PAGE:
Underground dinners have always held a certain allure – that sense of mystery and exclusiveness that makes you feel lucky to get “in.” Unfortunately, most of the ones I’ve attended have not lived up the hype. I remember going to one a few years ago that sounded great on paper, but failed to deliver the great food, sense of community and just plain fun that I had imagined.
But I held out hope that the one I was planning to attend last weekend would fare better. I’d never heard of it before in the popular press, having only found out about it after subscribing to the Edible Alchemy newsletter at the Good Food Festival in Chicago. It promised an “immersive vegetarian dinner experience focused on using local ingredients in traditional ways,” pretty much summing up my own philosophy of food. This particular monthly community gathering centered on the Persian New Year, or Nowruz. I was in.
Located in Pilsen, we arrived at a non-descript residential street and knew we’d found the right place when we spotted a few other curious-looking people hovering outside the building. We stepped inside and at once were immersed, as promised, in a Mid-Eastern feast. Friendly servers, chefs and hosts dressed in Mid-eastern garb swirled around us as we took seats at one of many long tables. The menu explained the unusual décor we found at our tables, featuring the seven elements of the traditional table setting for the celebration, including fishbowls of live goldfish.
The evening’s mixologist was hard at work with the first of the optional beverage pairings for the night, a vodka, pomegranate and rose water cocktail, garnished with drunken grapes. Mid-eastern music echoed through the lofted space, and we got to know our neighbors, friendly in the community way we’d always imagined.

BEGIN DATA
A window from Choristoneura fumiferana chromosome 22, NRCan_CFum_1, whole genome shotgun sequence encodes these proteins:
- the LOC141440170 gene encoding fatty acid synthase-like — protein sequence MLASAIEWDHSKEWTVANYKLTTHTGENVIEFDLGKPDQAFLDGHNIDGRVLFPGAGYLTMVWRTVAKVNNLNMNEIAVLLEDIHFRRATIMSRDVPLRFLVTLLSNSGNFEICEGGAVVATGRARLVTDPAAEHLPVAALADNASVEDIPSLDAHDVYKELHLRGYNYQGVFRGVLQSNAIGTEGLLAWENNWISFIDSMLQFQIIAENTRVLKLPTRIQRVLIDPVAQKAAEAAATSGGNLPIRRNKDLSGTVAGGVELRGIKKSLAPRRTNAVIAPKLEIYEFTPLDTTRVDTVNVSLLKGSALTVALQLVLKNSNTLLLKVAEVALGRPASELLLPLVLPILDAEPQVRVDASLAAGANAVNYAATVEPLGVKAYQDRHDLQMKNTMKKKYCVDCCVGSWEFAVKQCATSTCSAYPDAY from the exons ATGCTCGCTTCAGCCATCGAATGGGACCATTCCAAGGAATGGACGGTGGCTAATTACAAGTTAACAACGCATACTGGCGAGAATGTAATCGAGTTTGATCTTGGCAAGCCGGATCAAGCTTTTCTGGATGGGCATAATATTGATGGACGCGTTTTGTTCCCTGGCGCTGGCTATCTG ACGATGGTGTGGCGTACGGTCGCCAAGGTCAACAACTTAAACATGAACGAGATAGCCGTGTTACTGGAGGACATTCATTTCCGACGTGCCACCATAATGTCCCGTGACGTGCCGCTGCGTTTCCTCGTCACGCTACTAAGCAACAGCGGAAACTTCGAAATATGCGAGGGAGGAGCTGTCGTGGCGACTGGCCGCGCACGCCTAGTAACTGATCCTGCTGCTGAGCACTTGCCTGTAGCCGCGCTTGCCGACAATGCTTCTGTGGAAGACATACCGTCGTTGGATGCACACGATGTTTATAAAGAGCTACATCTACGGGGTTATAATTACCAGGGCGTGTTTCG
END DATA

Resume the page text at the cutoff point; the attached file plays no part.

Each course was introduced by the evening’s menu consultant, a Persian woman who shared the backstory on her mother’s recipes and the Nowruz traditions. The first course, a medley of salads and cold dishes, was akin to what you’d imagine Mid-Eastern food to be, but with interesting variations, such as the Koo Koo Sabzi, an insanely green quiche heavier on herbs and greens than eggs.
One of the highlights of the evening was the Sweet Saffron rice, a sweet, chewy pilaf, highly aromatic from a long bath in Iranian-smuggled saffron, garnished with large bright strips of pickled carrots. It was served with a vegan kebab.
Finally, the night had to end, but not without a grand finale – dessert was the surprise hit of the evening. Described merely as “date nut cake + homemade saffron ice cream” it was way better than described. More fudge than cake, this utter slab of decadence was thick with dates and richly coated in pistachios. Cooling notes from the accompanying saffron ice cream as dense as wet sand was the perfect complement.
At last, a true underground experience. But, shh! Don’t tell anyone. We’ll be back.